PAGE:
I will accept nominations for other candidates for best TV show ever as well as favorite episodes of the Zone.

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  • Tom Hering

    Season 4 (1963), Episode 118 (1 hr.), “On Thursday We Leave For Home” This was the story of colonists shipwrecked on a hostile planet for forty years, of the rescue mission that finally came to take them back to Earth, and of the colony leader (James Whitmore) whose pride led to a terrible fall – choosing to be left behind on the planet, all alone, for the rest of his life, rather than lose his authority and identity. Watching him change his mind, when it was too late, really hit me hard as a nine-year-old. I learned something.

  • Tom Hering

    Season 4 (1963), Episode 118 (1 hr.), “On Thursday We Leave For Home” This was the story of colonists shipwrecked on a hostile planet for forty years, of the rescue mission that finally came to take them back to Earth, and of the colony leader (James Whitmore) whose pride led to a terrible fall – choosing to be left behind on the planet, all alone, for the rest of his life, rather than lose his authority and identity. Watching him change his mind, when it was too late, really hit me hard as a nine-year-old. I learned something.

  • Tom Hering

    Nomination for best television show ever (after The Twilight Zone): The Prisoner (1967, 17 episodes) starring Patrick McGoohan. Runner up: Walt Disney’s The Scarecrow of Romney Marsh (1964, 3 episodes) also starring McGoohan. (Both shows were mini series.)

  • Tom Hering

    Nomination for best television show ever (after The Twilight Zone): The Prisoner (1967, 17 episodes) starring Patrick McGoohan. Runner up: Walt Disney’s The Scarecrow of Romney Marsh (1964, 3 episodes) also starring McGoohan. (Both shows were mini series.)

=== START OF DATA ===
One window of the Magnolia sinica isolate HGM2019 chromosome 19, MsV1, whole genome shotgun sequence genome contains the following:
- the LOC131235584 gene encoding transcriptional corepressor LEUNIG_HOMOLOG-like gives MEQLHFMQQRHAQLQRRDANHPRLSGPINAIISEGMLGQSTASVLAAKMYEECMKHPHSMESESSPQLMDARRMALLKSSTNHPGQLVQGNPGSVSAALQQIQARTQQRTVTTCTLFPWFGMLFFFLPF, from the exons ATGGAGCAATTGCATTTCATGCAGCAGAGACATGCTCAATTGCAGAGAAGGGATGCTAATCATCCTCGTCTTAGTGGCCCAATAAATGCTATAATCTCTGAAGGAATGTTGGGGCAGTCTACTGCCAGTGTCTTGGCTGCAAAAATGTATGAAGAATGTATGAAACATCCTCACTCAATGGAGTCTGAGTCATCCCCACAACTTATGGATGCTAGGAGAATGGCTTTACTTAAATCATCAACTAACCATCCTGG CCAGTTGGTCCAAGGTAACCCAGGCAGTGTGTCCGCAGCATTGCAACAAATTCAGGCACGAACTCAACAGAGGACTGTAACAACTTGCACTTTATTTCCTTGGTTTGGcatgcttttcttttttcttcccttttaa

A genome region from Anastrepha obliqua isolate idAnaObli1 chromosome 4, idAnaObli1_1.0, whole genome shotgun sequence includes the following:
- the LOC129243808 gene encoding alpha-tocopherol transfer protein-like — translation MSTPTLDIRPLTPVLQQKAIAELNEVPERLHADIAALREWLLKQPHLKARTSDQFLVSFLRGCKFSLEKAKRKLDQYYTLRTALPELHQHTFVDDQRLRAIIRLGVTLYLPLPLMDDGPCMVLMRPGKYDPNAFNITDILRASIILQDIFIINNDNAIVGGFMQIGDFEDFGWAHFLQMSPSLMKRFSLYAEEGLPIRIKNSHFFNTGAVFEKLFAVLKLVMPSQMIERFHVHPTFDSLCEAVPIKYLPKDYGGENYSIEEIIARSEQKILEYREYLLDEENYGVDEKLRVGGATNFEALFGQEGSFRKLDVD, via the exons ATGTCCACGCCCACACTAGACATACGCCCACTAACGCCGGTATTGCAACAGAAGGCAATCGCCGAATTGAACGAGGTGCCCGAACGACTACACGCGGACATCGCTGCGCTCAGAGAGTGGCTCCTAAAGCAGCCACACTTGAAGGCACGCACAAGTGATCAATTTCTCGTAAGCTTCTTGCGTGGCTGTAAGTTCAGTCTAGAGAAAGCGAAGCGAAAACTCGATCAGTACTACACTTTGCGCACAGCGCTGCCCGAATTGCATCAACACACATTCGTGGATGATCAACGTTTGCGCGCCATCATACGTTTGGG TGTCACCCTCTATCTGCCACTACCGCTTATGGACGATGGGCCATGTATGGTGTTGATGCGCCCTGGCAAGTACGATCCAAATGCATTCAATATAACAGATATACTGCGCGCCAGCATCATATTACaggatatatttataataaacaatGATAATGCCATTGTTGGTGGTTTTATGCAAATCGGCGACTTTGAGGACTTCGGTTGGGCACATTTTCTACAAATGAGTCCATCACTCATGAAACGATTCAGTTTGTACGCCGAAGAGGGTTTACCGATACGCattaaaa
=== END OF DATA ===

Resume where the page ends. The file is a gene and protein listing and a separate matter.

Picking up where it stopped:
• fws

    “Fantasy is the impossible made probable. Science fiction is the improbable made possible”

    genius. So then this is a true new genre to literature that only appeared in the last 40 years Dr Veith? And this was heavily influenced by christian thought? So our generation is not a cultural wasteland after all?

  • fws

    “Fantasy is the impossible made probable. Science fiction is the improbable made possible”

    genius. So then this is a true new genre to literature that only appeared in the last 40 years Dr Veith? And this was heavily influenced by christian thought? So our generation is not a cultural wasteland after all?

  • The Rockford Files was the best TV series ever. I have spoken.

  • The Rockford Files was the best TV series ever. I have spoken.

  • The Obsolete Man is probably my favorite episode. Watch it here.

  • The Obsolete Man is probably my favorite episode. Watch it here.

  • Josie

    Twilight Zone was a definite favorite in our home. Another one that was memorable at the time was Hitchock Presents-good commentary on human nature. I think one of the best TV series of the last 10yrs though is Foyle’s War…a BBC production.

  • Josie

    Twilight Zone was a definite favorite in our home. Another one that was memorable at the time was Hitchock Presents-good commentary on human nature. I think one of the best TV series of the last 10yrs though is Foyle’s War…a BBC production.